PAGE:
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God’s Gift of Love – Week of March 25, 2019


But God demonstrates his own love for us in this: While we were still sinners, Christ died for us.

Romans 5:8



A gift from a friend shows up on your desk. There is no reason for it. It is not your birthday or a holiday. “Just because…” the note reads. Sometimes those unexpected gifts mean more than the extravagant birthday or Christmas gifts. It was given in love with thoughtfulness, and not because we deserved or earned it. They really knew what you needed, even when you didn’t.

That is what Christ did for us! But his gift was beyond our thinking, more than we can comprehend. While we were miserable, dirty, rotten sinners, he gave his life to save us! We did nothing to earn or deserve it. He did not make us earn it. He didn’t wait until we were ready or asked for it. He just gave it, forgiveness, a gift beyond all understanding. Wow! What an amazing gift! He shed his blood to save us from God’s wrath. We deserve only punishment, yet Jesus took that punishment for us. What a blessing!

Now, because of his life and death, we rejoice in his gift to us. We sing praises to our Lord and Savior. We proclaim his glory! This blessing is for all people, all sinners. He wants all to be saved through his blood. He sends us forth in this world to share that same love and kindness to others. For many of us that starts in our classrooms, our schools, and our communities. Go the extra mile for your families. Take time to learn about them and their lives, needs, and wants for their child. Share Christ’s love with your students and their families. Let your light shine in your classroom, your school, and your community. When the world sees that light, let it reflect the love of our Savior for them.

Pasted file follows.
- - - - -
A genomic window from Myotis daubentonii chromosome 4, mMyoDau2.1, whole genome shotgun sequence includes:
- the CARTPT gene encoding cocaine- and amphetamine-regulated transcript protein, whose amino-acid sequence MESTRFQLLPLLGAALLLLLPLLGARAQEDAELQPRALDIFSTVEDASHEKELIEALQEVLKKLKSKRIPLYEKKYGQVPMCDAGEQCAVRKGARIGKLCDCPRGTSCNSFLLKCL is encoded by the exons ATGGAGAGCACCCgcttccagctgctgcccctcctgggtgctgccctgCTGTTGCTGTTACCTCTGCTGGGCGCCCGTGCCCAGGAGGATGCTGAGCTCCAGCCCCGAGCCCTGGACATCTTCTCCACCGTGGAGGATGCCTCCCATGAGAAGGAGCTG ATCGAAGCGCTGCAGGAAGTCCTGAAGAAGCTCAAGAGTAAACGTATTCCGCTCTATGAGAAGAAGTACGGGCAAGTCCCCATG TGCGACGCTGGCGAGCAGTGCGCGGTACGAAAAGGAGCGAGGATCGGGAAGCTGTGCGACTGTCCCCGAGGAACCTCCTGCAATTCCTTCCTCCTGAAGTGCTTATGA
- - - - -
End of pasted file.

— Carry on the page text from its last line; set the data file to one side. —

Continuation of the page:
Prayer:
All are redeemed, both far and wide,
Since Jesus Christ for all has died;
Grant us the will, and grace provide,
To love them all in you. Amen.
Christian Worship 499:4